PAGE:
14 Jan 2018
In my previous post, I introduced CNTK and how to use it from F#, with some comments on how the .Net API design makes it unpleasant to work with. In this post, I’ll present one direction I have been exploring to address these, to build models by stacking up layers into sequential models.
Let’s start by taking a step back, and briefly explaining what a sequential model is. In our previous post, we stated that the purpose of CNTK was to learn parameters of a
Function, to minimize the error observed between known input and output data. That
Function is a model, which transforms an input (what we observe) into a output (what we want to predict). The example we used was a simple linear combination, but CNTK supports arbitrarily complex models, created by combining together multiple functions into a single one.
Sequential models are one specific way of combining functions into a model, and are particularly interesting in machine learning. Imagine that you are trying to recognize some pattern in an image, say, a cat. You will probably end up with a pipeline of transformations of filters, along the lines of:
Original Image: pixels -> Gray Scale -> Normalize -> Filter -> … -> 0 or 1: is it a Cat?
As an F# developer, this probably looks eerily familiar, reminescent of pipelining with the
[ 1; 2; 3; 4; 5 ]
|> List.map grayScale
|> List.map normalize
|> List.map someOtherOperation
Can we achieve something similar with CNTK, to make the creation of models by stacking transformation layers on top of each other? Let’s give it a try.
23 Dec 2017
So what have I been up to lately? Obsessing over CNTK, the Microsoft deep-learning library. Specifically, the team released a .NET API, which got me interested in exploring how usable this would be from the F# scripting environment. I started a repository to try out some ideas already, but, before diving into that in later posts, I figure I could start by a simple introduction, to set some context.
First, what problem does CNTK solve?
Imagine that you are interested in predicting something, and that you have data available, both inputs you can observe (the
features), and the values you are trying to predict (the
labels). Imagine now that you have an idea of the type of relationship between the input and the output, something along the lines of:
labels ≈ function(features, parameters).
15 Dec 2017
We had our first ever F# Dugnad at the San Francisco F# meetup last week! The event worked pretty well, and I figured I could share some quick notes on what we did, what worked, and what could be improved.
The origin story for this event is two-fold. First, the question of how to encourage people to start actively contributing to open source projects has been on my mind for a while. My personal experience with open source has been roughly this. I have always wanted to contribute back to projects, especially the ones that help me daily, but many small things get in the way. I clone a project, struggle for a bit (“how do I build this thing?”), and after some time, I give up. I also remember being terrified when I sent my first pull request - this is a very public process, with the risk of looking foolish in a very public way.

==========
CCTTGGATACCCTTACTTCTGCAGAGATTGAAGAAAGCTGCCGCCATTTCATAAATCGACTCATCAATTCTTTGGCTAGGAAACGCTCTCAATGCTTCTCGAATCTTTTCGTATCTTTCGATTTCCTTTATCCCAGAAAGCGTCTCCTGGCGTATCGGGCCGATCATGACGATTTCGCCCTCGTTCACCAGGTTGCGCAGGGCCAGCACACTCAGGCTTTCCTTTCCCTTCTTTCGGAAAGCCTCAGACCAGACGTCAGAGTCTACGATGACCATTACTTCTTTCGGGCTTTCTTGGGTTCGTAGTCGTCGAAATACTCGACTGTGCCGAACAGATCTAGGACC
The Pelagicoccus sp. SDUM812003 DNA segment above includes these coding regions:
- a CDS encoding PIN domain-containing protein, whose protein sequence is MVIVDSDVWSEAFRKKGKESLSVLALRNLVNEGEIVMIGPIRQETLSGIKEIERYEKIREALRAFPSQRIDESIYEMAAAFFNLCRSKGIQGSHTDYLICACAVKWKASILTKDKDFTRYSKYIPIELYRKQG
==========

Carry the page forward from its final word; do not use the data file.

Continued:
The second element was me coming across the wonderful Dugnad tradition in Norway.
01 Jun 2017
I have been working with Azure Functions quite a bit lately. As a result, with more and more functions to develop and maintain, figuring out what a sane workflow might look like has gained some urgency. This post is not particularly deep, and is intended mainly as notes on things I have been trying out to get a decent local development experience with Azure Functions using F# scripts.
First, what is the problem?
While the development experience of Azure Functions in the Azure portal is decent, given the constraints, this is clearly not acceptable for anything beyond work “in the small”. What works for a small script quickly becomes painful for larger function apps: the editor is slow, offers limited support (no Intellisense…), and the workflow ends up being essentially “try out code and hope it works”, with no source control.
What we really want is, not that: we want a decent editor, and the ability to run code locally before committing it to source control and shipping it.
01 Apr 2017
One aspect of Azure Functions I found intriguing is that each function contains both its code, and a description of the environment it is expecting to run in, contained in its
function.json file. What’s interesting about this, is that as a result, scanning a function app (a collection of functions) provides a fairly complete self-description of the application and its environment, which we should be able to visualize.
In this post, we’ll explore that idea, and sketch out an approach to automatically generate diagrams, visualizing bindings and code dependencies for a code base. We will only support a subset of the full functionality available in Azure Functions, mainly because we are lazy, and create graphs such as the one below, using F# and GraphViz.